Jason Bruges

Jason Bruges, trained as an architect at Oxford Brookes University and the Bartlett School of Architecture (UCL), he brings environmental awareness and technical skill to his creative projects.
He worked with Foster +Partners for three years before moving to Imagination to become a Senior Interactive Design Consultant.
Jason set up his own practice is 2002 and now works with a talented team of people to develop and deliver interactive projects worldwide. The studio comprises an experienced team of architects, lighting designers, interaction designers, and visualisers as well as specialists in electronics, programming and project management.
Jason Bruges Studio has become internationally renowned for producing innovative installations, interventions and ground breaking works. This practice involves creating interactive spaces and surfaces that sit between the world of architecture, site specific installation art and interaction design. Considered a pioneer of this hybrid in-between space, Jason has subsequently paved the way for a new genre of design studios, artists and designer-makers.
They are currently working on a number of global projects, including interactive resources for Tate Modern art gallery; a public artwork for a new development in Toronto, Canada; and a New Media Lounge at San Diego International Airport. Jason Bruges Studio recently completed a distraction piece for Great Ormond Street Hospital in London for children on their route to surgery and a number of artworks for the London 2012 Olympics.

Talk: Architecture and Audience
What happens when architecture and interaction design collide to create everyday performance?
Playing to the individual and to crowds, and changing the performative repertoire in real-time can manifest itself through a diverse palette of kinetic, animated, time-based and sometimes smart materials.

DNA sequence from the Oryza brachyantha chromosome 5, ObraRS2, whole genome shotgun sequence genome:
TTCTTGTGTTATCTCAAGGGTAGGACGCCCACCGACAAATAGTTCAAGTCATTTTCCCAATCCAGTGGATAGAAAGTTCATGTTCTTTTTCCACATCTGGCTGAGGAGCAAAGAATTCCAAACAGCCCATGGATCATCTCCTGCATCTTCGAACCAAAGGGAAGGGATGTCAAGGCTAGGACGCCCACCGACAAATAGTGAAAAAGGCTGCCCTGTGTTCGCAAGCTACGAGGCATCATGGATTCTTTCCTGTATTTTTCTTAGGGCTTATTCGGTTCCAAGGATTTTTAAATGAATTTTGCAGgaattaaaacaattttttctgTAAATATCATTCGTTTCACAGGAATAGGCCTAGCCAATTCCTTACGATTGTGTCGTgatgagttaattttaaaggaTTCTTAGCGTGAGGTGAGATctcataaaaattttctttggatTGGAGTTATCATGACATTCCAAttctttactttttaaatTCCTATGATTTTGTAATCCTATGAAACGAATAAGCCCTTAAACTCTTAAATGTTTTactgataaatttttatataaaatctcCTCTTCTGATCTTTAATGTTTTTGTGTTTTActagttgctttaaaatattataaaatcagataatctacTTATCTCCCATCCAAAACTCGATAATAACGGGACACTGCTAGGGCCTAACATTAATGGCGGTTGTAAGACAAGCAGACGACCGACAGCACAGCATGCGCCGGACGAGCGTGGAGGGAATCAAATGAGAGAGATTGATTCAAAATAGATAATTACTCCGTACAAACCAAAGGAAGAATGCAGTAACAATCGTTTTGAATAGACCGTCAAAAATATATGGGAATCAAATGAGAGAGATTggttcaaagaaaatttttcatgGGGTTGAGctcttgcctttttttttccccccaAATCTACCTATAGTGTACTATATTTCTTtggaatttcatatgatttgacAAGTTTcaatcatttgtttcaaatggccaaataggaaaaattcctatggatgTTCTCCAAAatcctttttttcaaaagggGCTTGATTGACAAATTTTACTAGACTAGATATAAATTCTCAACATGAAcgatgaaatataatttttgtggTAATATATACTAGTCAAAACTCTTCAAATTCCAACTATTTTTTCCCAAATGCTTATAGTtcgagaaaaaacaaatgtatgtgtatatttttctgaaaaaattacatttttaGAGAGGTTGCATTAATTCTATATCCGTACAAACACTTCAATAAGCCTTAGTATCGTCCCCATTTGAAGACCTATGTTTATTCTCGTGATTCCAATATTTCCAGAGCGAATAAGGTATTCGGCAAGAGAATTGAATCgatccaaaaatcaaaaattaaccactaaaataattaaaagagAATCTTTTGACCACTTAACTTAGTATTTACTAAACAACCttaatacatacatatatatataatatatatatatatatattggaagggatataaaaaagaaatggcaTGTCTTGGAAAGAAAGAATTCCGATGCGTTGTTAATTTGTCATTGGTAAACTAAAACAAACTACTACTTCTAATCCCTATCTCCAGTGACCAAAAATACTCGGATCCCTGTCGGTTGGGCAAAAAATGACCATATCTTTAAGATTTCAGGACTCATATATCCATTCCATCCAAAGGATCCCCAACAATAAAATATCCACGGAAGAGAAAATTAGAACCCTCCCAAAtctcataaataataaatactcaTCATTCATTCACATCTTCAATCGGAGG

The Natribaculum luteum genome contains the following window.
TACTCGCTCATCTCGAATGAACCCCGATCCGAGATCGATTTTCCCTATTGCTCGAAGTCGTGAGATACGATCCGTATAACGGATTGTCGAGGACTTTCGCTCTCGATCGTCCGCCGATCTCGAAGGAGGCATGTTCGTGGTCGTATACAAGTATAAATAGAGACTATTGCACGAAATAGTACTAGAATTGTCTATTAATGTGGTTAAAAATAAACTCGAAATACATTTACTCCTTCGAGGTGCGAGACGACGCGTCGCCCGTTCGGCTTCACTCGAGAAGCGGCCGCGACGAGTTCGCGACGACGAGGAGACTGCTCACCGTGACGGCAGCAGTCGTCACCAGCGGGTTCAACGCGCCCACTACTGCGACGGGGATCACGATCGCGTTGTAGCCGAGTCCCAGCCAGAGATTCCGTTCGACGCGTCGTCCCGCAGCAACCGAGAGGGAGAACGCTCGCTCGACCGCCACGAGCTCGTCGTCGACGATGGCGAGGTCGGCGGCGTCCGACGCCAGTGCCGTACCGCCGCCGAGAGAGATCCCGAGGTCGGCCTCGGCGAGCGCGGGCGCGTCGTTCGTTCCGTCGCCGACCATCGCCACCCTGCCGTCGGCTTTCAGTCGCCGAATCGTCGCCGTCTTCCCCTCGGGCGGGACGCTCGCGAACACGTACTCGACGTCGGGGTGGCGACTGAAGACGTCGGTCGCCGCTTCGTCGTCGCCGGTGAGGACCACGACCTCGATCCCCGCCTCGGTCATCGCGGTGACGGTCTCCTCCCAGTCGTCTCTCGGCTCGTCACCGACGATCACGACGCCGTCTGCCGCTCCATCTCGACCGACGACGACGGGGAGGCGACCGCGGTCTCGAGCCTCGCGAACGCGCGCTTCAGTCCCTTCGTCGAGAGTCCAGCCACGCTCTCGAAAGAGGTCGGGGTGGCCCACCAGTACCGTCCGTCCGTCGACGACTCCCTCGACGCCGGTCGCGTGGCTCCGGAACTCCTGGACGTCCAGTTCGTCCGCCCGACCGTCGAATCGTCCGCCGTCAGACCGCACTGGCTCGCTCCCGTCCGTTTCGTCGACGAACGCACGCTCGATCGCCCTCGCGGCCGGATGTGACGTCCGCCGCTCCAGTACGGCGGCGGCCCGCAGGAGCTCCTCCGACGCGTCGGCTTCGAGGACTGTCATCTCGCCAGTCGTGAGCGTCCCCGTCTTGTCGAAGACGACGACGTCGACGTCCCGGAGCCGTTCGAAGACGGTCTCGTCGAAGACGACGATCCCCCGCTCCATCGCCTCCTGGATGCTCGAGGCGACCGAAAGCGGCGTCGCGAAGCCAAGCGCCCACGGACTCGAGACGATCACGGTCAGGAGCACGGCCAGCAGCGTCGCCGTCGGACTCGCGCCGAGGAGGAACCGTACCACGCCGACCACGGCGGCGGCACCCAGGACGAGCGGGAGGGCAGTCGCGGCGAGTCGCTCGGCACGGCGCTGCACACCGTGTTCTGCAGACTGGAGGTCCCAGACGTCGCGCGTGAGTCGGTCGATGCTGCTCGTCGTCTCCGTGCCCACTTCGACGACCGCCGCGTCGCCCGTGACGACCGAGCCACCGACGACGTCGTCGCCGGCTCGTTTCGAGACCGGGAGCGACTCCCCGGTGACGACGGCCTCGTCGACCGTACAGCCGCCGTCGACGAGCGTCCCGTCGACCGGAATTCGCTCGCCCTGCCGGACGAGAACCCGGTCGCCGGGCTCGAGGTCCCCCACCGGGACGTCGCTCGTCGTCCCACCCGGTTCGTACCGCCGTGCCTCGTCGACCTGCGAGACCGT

We can choreograph real and imagined spaces. This choreography is explored through different mechanisms – wireframing, storyboarding and real world prototyping – and plays back through accidental and inferred interaction between humans and machines.
To what use can we put architecture that entertains; are there sub narratives or is this about creating purely environmental spectacle?

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4 Olympic Artworks by Jason Bruges Studio

Digital Fountain
A 12m high sculpture, situated in Chestnut Plaza at the entrance to the Olympic Park, which creates a backdrop to a new public space with over 7000 reflective LCDs emulating a water feature through generative artistic content.

Fast Faster Fastest
Olympic Delivery Authority commissioned a bridge artwork adjacent to the 2012 Olympic Stadium and it is now ready to be uploaded with Usain Bolt’s Olympic record breaking time of 9.63s. In legacy mode park visitors will be able to race a digital mixed media trace of Bolt running across the bridge.

Streamline
Olympic Delivery Authority commissioned the underpass artwork visible on the edge of the Olympic Park which will playback records from Michael Phelps in its legacy mode within its anamorphic digital coffered ceiling.

Aerial Dynamics
A living breathing art installation consisting of 180 mechatronic bubbles inside Coca-Cola’s beatbox pavilion which maps the celebrations in realtime to a soundtrack by Mark Ronson.

www.jasonbruges.com

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